go not to peers, parliaments, platforms, and pulpits. No ; I go into a humble home, where the loaf is small, the wages low, the child sick, the parents honest and devout and filled with the love of Christ ; and I say to myself : " Put off thy shoes from off thy feet, for the place whereon thou standest is holy ground." Yes ; this humble home is the gate of heaven.
There is a rage just now for " big things " in Christian work. Hence, a well-known temperance advocate demanded a carriage and pair to meet him at the railway station. Noise, reporters, banners, uniforms, tambourines, choirs, and testimonials are things prized by some who call themselves " the Lord's workers." Ah! glitter and varnish, publicity and glare, processions and trumpets, are not always best for the soul. Quietness of life, private prayer, silent deeds of love, patience in affliction, and diligence in home duties are, in the sight of God, of great
price. " Show piety at home," said the Apostle Paul.
Much importance is sometime attached to demonstrative conversions by not a few of our sensational orators. I believe in the miraculous conversion of Saul of Tarsus, but I believe also in the conversion of Mary who sat still at the feet of Jesus, and simply "heard His word." The dew makes no noise as it falls on the tender grass, and maketh it fresh and green ; and " I will be as the dew," saith the Lord. Fear not, therefore, ye humble souls, because you were not converted in the midst of thunder and lightning, trumpets and crowds. The "clean heart " and the " right spirit " are of God, and not of men. " The fruit of the Spirit is love, joy, peace, long-suffering, gentleness, goodness, faith, meekness, temperance," and no conversion so-called, is a true conversion when these " fruits " are absent. Do you love Jesus ? That is the question.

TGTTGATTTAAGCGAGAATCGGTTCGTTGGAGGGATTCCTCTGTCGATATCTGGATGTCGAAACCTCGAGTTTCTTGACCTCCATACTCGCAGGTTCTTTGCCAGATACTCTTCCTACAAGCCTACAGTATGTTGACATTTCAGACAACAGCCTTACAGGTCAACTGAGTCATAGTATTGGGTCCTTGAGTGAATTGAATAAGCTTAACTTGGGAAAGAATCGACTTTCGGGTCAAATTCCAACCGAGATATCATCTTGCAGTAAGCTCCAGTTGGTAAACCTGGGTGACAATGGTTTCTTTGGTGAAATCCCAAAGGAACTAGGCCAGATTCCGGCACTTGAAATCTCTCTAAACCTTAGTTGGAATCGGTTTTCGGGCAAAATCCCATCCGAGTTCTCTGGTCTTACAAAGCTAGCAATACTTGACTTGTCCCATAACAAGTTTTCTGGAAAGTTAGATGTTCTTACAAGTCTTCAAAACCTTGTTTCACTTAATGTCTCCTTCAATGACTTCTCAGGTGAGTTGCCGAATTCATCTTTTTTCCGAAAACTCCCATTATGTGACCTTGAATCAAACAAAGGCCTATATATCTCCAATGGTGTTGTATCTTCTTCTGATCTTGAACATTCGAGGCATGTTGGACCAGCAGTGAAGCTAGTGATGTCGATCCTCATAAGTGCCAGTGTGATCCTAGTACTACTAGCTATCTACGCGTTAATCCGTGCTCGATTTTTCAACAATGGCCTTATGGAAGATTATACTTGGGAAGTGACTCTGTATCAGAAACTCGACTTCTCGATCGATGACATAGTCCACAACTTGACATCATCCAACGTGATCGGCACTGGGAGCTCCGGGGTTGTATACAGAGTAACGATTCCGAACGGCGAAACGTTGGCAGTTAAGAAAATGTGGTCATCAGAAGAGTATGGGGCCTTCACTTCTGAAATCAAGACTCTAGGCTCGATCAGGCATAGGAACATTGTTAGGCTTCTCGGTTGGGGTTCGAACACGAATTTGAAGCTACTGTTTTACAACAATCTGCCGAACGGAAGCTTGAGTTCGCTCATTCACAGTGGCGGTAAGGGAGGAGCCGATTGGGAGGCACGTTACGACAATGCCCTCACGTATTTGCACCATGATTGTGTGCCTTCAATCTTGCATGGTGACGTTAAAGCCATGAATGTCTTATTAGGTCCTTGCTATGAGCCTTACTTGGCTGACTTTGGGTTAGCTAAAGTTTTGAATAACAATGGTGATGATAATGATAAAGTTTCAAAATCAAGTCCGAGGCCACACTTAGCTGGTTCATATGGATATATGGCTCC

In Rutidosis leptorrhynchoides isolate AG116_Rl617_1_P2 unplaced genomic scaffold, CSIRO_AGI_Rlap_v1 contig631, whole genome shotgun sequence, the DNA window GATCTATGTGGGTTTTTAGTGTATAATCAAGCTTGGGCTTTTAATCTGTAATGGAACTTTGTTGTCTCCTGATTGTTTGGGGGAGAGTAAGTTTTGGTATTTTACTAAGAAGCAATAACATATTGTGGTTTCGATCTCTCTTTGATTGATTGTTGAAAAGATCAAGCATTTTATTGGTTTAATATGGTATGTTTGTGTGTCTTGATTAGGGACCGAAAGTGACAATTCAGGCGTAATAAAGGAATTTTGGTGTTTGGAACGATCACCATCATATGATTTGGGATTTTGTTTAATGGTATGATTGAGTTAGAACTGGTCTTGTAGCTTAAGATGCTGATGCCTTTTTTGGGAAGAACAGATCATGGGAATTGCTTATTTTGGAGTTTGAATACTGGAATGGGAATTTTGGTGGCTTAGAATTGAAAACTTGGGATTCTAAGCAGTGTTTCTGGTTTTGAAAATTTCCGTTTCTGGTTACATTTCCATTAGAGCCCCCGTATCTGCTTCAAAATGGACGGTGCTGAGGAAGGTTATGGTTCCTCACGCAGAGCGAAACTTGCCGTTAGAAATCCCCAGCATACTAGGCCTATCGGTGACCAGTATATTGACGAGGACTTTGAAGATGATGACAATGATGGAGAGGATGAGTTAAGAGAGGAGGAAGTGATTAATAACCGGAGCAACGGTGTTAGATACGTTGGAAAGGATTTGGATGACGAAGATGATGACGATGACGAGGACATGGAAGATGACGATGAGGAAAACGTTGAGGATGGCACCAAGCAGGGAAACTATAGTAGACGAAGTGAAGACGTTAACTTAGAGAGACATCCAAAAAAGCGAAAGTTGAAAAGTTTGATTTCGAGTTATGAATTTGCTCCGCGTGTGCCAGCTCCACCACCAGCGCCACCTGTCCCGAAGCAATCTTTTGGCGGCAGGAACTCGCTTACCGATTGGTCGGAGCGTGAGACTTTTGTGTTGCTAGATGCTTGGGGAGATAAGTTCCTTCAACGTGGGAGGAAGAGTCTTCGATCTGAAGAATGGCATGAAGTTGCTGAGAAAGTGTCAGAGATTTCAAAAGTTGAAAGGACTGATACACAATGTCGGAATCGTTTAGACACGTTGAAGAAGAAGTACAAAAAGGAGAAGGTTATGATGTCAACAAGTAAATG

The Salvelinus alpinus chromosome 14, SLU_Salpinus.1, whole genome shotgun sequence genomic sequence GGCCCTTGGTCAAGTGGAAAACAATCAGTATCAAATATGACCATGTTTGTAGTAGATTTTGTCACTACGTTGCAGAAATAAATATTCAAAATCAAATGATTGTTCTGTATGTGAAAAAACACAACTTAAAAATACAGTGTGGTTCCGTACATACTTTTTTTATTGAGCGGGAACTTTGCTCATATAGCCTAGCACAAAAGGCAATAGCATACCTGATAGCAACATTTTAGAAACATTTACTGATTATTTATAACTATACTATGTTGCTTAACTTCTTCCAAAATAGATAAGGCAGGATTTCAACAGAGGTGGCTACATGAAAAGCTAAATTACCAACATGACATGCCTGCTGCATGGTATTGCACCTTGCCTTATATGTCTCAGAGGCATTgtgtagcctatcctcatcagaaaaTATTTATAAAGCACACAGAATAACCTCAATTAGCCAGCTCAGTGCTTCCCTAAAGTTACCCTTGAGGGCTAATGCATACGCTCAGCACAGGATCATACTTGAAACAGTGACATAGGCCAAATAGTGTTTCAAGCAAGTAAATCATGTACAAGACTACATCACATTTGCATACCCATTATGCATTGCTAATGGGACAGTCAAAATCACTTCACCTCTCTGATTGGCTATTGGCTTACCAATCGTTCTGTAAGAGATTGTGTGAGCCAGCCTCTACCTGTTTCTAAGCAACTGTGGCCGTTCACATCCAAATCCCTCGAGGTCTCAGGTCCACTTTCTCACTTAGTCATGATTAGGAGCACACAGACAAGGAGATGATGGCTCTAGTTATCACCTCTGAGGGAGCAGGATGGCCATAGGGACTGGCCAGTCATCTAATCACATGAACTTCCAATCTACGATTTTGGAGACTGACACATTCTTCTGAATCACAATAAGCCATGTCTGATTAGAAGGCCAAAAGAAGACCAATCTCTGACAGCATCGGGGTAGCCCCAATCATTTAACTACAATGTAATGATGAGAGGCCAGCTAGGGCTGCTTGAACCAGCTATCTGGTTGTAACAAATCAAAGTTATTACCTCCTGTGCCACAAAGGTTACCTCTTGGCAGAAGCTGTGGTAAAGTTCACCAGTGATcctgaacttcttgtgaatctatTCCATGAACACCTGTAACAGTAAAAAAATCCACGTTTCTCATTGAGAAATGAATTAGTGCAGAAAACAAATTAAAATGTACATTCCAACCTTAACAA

Any one can gild a piece of iron, and varnish over a slab of wood, but real work, honest work, enduring work is what God requires. Jacob's well is — say — four thousand years old, and it gives sweet water still. Never consent then, in business, to do wretched work. Be a true artist even in humble things. Even a cheap thing should be a good thing. But, in God's workshop there must be no cheapness, no scampering, no hurry, no failure, if by any means perfection be attainable. Mere glitter and varnish must have no place there.
What a perfect worker is Christ ! " The blood of Jesus Christ
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cleanseth us from all sin." "All sin?" Yes, "all sin." If not," all sin," then was the Lord's work not "finished ; " and that can not be, for He brought in an everlasting righteousness. Be like Him,then. Do real work. Do some " finished "thing. Do not bring glitter and varnish to Jesus. He asks for your whole heart. We are to be His alone. Yes ; He waits for some beautiful thing, like unto " an alabaster box of ointment — veryprecious," and nothing less than our entire life will be acceptable in His sight.
It is well for us to do something in the sight of all. We have these words to guide us : " Let your light shine before men." Yes ; let it shine like a candle, a lamp, a beacon, a sun. It cannot shine too splendidly in dark places. And yet beware of glitter and varnish, of the ostentatious and superficial even then. Who can tell how Jesus esteems the private deeds of love, the secret tear of penitence, the gentle word spoken alone to some erring one, the unseen struggle against sin, or, the unknown spiritual martyrdom, that we may " live " unto God? Yes; who can tell? Surely, He who commanded "secret" fasting, alms, and prayer, will know all about our " secret " love to Himself, and all we are, and do, and suffer for His dear sake. Does Jesus know ? Then, that is enough for me.
See, then, that we all think more of the kingdom of God within us than of the applause of the world without us. The Lord is our Judge ; Jesus is our Saviour ; the Word is our guide ; the Holy Spirit is the keeper of our infirmities. The world is nothing to us. Reality — eternal reality — aim at that. My message this morning is ended.